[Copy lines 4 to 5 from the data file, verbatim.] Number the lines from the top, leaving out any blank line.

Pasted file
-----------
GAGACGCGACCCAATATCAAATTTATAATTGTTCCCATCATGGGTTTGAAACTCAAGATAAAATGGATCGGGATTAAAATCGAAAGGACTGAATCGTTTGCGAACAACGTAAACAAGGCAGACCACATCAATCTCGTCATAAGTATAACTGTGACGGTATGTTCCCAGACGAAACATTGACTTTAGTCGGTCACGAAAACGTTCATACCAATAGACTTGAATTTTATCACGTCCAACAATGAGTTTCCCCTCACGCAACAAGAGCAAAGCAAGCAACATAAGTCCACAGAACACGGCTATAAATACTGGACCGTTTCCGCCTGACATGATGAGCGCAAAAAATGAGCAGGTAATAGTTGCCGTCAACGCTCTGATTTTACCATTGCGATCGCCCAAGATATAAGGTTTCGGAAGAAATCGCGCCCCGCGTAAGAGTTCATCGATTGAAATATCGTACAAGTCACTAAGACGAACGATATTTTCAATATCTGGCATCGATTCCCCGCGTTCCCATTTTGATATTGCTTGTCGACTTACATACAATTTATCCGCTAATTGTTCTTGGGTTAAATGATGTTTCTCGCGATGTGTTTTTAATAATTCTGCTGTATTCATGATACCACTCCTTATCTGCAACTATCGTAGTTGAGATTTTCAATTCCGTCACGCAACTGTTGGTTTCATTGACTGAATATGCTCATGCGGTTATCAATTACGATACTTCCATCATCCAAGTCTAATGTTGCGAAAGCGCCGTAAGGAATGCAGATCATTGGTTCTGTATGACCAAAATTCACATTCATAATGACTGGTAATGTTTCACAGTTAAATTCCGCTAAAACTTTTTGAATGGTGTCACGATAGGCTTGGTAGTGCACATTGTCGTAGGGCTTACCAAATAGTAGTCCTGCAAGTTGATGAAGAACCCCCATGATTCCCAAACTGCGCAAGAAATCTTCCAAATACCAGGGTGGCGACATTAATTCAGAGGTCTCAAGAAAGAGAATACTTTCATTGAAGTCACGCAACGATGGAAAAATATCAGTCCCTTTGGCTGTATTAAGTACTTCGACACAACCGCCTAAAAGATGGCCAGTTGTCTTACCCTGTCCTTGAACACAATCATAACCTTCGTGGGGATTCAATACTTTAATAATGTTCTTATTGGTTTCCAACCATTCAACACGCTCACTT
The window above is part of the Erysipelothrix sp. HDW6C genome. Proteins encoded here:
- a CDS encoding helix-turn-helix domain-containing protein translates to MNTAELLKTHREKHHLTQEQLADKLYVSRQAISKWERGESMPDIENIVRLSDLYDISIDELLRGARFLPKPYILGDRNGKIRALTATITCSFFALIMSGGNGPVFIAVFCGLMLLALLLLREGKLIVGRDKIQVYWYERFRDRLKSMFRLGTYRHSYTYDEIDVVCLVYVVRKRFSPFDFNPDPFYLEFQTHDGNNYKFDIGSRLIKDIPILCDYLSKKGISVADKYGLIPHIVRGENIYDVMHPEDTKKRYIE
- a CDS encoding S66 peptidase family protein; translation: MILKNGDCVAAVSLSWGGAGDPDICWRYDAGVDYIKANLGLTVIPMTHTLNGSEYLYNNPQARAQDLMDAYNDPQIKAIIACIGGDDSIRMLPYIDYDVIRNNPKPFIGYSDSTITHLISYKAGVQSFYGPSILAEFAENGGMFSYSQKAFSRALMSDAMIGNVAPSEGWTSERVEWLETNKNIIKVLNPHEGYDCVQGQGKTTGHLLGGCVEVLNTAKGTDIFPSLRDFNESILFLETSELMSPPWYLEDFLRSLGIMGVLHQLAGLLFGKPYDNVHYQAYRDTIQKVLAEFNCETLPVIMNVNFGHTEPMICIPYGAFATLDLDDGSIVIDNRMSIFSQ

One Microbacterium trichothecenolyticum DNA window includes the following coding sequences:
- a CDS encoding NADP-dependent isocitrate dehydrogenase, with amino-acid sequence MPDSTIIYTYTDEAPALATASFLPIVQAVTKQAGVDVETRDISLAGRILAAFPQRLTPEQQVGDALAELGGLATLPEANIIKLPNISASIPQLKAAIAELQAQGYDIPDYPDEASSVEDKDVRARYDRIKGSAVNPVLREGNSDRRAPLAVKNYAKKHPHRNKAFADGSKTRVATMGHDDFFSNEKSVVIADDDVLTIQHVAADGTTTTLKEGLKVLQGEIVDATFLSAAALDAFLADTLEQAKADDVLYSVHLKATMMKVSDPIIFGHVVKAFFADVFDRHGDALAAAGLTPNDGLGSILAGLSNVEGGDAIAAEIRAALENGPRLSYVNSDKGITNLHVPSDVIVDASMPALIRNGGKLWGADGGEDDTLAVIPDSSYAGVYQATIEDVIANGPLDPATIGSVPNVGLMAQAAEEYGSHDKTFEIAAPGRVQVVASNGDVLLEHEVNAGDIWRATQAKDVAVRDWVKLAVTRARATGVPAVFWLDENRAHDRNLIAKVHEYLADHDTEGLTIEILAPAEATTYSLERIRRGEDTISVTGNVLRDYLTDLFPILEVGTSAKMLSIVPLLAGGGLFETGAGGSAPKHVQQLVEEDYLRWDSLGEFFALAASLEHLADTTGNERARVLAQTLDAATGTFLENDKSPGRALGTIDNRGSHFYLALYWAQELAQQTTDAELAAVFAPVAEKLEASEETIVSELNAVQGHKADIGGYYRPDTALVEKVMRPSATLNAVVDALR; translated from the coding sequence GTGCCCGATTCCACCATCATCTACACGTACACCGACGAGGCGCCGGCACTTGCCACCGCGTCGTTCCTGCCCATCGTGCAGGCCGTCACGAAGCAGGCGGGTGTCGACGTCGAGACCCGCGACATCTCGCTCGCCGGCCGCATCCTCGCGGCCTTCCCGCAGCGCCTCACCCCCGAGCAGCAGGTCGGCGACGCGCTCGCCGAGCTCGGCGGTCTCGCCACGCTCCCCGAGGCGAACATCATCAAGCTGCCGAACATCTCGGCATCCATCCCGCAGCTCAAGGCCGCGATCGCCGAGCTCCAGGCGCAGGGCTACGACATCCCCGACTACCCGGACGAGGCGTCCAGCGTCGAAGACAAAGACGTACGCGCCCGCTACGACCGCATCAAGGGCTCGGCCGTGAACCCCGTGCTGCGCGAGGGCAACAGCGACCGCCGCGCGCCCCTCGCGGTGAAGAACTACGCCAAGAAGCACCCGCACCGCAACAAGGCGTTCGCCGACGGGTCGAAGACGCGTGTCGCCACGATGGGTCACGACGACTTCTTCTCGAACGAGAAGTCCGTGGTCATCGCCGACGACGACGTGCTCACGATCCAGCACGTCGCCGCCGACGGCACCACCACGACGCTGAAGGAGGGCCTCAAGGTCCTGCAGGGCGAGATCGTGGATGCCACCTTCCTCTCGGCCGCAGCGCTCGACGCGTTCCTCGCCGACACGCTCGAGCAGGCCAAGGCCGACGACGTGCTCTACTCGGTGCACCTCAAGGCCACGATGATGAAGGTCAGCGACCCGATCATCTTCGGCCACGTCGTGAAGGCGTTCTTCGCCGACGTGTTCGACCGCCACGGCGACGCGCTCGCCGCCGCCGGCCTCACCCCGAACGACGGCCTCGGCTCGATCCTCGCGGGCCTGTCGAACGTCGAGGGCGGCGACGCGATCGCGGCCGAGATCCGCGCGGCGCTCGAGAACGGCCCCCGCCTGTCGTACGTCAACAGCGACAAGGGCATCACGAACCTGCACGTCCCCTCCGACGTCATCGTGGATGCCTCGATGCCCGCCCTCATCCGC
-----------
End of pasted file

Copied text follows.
- a CDS encoding S66 peptidase family protein; translation: MILKNGDCVAAVSLSWGGAGDPDICWRYDAGVDYIKANLGLTVIPMTHTLNGSEYLYNNPQARAQDLMDAYNDPQIKAIIACIGGDDSIRMLPYIDYDVIRNNPKPFIGYSDSTITHLISYKAGVQSFYGPSILAEFAENGGMFSYSQKAFSRALMSDAMIGNVAPSEGWTSERVEWLETNKNIIKVLNPHEGYDCVQGQGKTTGHLLGGCVEVLNTAKGTDIFPSLRDFNESILFLETSELMSPPWYLEDFLRSLGIMGVLHQLAGLLFGKPYDNVHYQAYRDTIQKVLAEFNCETLPVIMNVNFGHTEPMICIPYGAFATLDLDDGSIVIDNRMSIFSQ

One Microbacterium trichothecenolyticum DNA window includes the following coding sequences: